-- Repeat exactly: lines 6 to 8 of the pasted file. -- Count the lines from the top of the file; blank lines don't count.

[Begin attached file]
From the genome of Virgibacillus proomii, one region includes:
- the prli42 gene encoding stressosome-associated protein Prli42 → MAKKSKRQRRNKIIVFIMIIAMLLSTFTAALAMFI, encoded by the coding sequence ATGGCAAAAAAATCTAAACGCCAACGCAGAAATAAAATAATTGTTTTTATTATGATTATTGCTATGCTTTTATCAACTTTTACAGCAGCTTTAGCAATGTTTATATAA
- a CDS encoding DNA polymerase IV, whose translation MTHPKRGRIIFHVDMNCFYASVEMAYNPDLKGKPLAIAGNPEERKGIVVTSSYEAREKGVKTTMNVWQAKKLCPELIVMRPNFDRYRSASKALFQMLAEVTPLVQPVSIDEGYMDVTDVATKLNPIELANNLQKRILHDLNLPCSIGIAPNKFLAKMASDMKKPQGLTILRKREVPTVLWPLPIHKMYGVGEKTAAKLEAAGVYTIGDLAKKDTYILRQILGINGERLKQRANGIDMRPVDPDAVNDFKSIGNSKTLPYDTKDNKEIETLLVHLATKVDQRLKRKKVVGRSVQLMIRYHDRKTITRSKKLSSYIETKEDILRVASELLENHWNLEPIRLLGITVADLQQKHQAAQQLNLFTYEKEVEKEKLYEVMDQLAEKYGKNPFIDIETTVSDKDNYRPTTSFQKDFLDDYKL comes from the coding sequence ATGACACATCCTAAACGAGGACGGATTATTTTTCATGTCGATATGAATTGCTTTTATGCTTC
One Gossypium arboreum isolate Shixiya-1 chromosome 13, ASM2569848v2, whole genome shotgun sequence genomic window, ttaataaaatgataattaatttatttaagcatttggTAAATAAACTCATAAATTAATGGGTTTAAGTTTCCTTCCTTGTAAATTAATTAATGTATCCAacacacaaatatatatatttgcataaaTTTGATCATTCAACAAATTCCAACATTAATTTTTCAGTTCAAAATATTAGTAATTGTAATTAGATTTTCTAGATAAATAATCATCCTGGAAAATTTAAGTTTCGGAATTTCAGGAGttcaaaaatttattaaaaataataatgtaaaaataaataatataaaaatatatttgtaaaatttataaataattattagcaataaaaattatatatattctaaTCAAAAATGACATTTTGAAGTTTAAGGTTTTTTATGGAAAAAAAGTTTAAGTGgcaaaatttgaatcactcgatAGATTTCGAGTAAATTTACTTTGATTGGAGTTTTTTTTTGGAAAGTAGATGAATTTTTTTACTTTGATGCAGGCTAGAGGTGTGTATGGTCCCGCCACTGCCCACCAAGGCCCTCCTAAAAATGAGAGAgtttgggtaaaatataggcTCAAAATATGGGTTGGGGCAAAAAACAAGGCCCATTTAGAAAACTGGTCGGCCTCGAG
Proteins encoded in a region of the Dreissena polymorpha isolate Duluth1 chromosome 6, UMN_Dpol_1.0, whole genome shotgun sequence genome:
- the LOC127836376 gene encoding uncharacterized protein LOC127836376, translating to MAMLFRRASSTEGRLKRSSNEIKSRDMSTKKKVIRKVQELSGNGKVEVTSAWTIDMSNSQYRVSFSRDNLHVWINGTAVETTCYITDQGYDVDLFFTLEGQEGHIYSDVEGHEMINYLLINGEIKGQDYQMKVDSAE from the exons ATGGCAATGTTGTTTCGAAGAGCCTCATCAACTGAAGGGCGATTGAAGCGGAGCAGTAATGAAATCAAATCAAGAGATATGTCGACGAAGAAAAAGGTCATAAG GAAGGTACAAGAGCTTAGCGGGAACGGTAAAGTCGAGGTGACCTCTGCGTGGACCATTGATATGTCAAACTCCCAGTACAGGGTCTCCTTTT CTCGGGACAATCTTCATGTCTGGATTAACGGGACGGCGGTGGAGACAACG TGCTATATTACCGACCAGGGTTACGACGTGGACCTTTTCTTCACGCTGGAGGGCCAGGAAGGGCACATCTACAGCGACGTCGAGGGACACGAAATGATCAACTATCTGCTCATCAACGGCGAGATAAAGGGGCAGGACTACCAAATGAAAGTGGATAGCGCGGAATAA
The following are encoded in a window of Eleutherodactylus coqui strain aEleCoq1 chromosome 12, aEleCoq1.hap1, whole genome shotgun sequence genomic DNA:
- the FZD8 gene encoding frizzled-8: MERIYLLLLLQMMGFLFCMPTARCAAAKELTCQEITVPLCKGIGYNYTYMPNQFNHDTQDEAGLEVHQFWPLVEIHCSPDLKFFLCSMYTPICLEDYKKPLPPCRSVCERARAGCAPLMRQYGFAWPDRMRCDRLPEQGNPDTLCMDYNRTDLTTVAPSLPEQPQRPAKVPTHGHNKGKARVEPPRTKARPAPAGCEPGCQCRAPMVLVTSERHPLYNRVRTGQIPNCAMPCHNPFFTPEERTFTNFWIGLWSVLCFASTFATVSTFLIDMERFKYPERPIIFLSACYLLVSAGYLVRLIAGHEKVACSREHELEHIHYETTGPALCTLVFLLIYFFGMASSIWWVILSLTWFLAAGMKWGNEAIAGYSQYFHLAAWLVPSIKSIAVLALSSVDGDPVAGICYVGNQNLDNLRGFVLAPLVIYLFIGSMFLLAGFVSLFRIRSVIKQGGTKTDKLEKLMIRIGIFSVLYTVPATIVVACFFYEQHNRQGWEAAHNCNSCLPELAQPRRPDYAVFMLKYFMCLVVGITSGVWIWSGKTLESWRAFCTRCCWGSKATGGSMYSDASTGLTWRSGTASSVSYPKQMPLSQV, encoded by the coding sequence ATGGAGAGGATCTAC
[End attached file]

- the LOC127836376 gene encoding uncharacterized protein LOC127836376, translating to MAMLFRRASSTEGRLKRSSNEIKSRDMSTKKKVIRKVQELSGNGKVEVTSAWTIDMSNSQYRVSFSRDNLHVWINGTAVETTCYITDQGYDVDLFFTLEGQEGHIYSDVEGHEMINYLLINGEIKGQDYQMKVDSAE from the exons ATGGCAATGTTGTTTCGAAGAGCCTCATCAACTGAAGGGCGATTGAAGCGGAGCAGTAATGAAATCAAATCAAGAGATATGTCGACGAAGAAAAAGGTCATAAG GAAGGTACAAGAGCTTAGCGGGAACGGTAAAGTCGAGGTGACCTCTGCGTGGACCATTGATATGTCAAACTCCCAGTACAGGGTCTCCTTTT CTCGGGACAATCTTCATGTCTGGATTAACGGGACGGCGGTGGAGACAACG TGCTATATTACCGACCAGGGTTACGACGTGGACCTTTTCTTCACGCTGGAGGGCCAGGAAGGGCACATCTACAGCGACGTCGAGGGACACGAAATGATCAACTATCTGCTCATCAACGGCGAGATAAAGGGGCAGGACTACCAAATGAAAGTGGATAGCGCGGAATAA
The following are encoded in a window of Eleutherodactylus coqui strain aEleCoq1 chromosome 12, aEleCoq1.hap1, whole genome shotgun sequence genomic DNA:
- the FZD8 gene encoding frizzled-8: MERIYLLLLLQMMGFLFCMPTARCAAAKELTCQEITVPLCKGIGYNYTYMPNQFNHDTQDEAGLEVHQFWPLVEIHCSPDLKFFLCSMYTPICLEDYKKPLPPCRSVCERARAGCAPLMRQYGFAWPDRMRCDRLPEQGNPDTLCMDYNRTDLTTVAPSLPEQPQRPAKVPTHGHNKGKARVEPPRTKARPAPAGCEPGCQCRAPMVLVTSERHPLYNRVRTGQIPNCAMPCHNPFFTPEERTFTNFWIGLWSVLCFASTFATVSTFLIDMERFKYPERPIIFLSACYLLVSAGYLVRLIAGHEKVACSREHELEHIHYETTGPALCTLVFLLIYFFGMASSIWWVILSLTWFLAAGMKWGNEAIAGYSQYFHLAAWLVPSIKSIAVLALSSVDGDPVAGICYVGNQNLDNLRGFVLAPLVIYLFIGSMFLLAGFVSLFRIRSVIKQGGTKTDKLEKLMIRIGIFSVLYTVPATIVVACFFYEQHNRQGWEAAHNCNSCLPELAQPRRPDYAVFMLKYFMCLVVGITSGVWIWSGKTLESWRAFCTRCCWGSKATGGSMYSDASTGLTWRSGTASSVSYPKQMPLSQV, encoded by the coding sequence ATGGAGAGGATCTAC